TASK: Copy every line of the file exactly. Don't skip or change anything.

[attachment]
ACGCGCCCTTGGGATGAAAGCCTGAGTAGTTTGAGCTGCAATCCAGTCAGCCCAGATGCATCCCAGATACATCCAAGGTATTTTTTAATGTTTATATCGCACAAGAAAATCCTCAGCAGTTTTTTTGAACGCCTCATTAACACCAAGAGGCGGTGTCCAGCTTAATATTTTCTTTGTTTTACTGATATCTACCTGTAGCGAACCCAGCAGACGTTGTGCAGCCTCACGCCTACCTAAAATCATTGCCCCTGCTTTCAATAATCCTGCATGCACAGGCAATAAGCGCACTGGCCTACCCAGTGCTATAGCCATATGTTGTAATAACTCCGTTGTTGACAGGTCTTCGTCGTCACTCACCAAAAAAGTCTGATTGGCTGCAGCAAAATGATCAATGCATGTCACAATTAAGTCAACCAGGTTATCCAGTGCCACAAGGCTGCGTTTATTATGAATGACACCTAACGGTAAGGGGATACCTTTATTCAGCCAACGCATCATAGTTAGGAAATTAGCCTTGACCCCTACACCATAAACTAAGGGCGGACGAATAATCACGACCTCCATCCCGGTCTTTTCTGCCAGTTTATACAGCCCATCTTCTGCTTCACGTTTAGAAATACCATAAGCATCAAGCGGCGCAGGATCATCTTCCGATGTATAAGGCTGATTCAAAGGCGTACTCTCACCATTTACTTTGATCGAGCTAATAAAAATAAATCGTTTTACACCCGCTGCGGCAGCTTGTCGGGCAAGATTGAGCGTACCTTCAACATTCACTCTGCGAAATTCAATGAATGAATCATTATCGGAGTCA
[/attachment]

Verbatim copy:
ACGCGCCCTTGGGATGAAAGCCTGAGTAGTTTGAGCTGCAATCCAGTCAGCCCAGATGCATCCCAGATACATCCAAGGTATTTTTTAATGTTTATATCGCACAAGAAAATCCTCAGCAGTTTTTTTGAACGCCTCATTAACACCAAGAGGCGGTGTCCAGCTTAATATTTTCTTTGTTTTACTGATATCTACCTGTAGCGAACCCAGCAGACGTTGTGCAGCCTCACGCCTACCTAAAATCATTGCCCCTGCTTTCAATAATCCTGCATGCACAGGCAATAAGCGCACTGGCCTACCCAGTGCTATAGCCATATGTTGTAATAACTCCGTTGTTGACAGGTCTTCGTCGTCACTCACCAAAAAAGTCTGATTGGCTGCAGCAAAATGATCAATGCATGTCACAATTAAGTCAACCAGGTTATCCAGTGCCACAAGGCTGCGTTTATTATGAATGACACCTAACGGTAAGGGGATACCTTTATTCAGCCAACGCATCATAGTTAGGAAATTAGCCTTGACCCCTACACCATAAACTAAGGGCGGACGAATAATCACGACCTCCATCCCGGTCTTTTCTGCCAGTTTATACAGCCCATCTTCTGCTTCACGTTTAGAAATACCATAAGCATCAAGCGGCGCAGGATCATCTTCCGATGTATAAGGCTGATTCAAAGGCGTACTCTCACCATTTACTTTGATCGAGCTAATAAAAATAAATCGTTTTACACCCGCTGCGGCAGCTTGTCGGGCAAGATTGAGCGTACCTTCAACATTCACTCTGCGAAATTCAATGAATGAATCATTATCGGAGTCA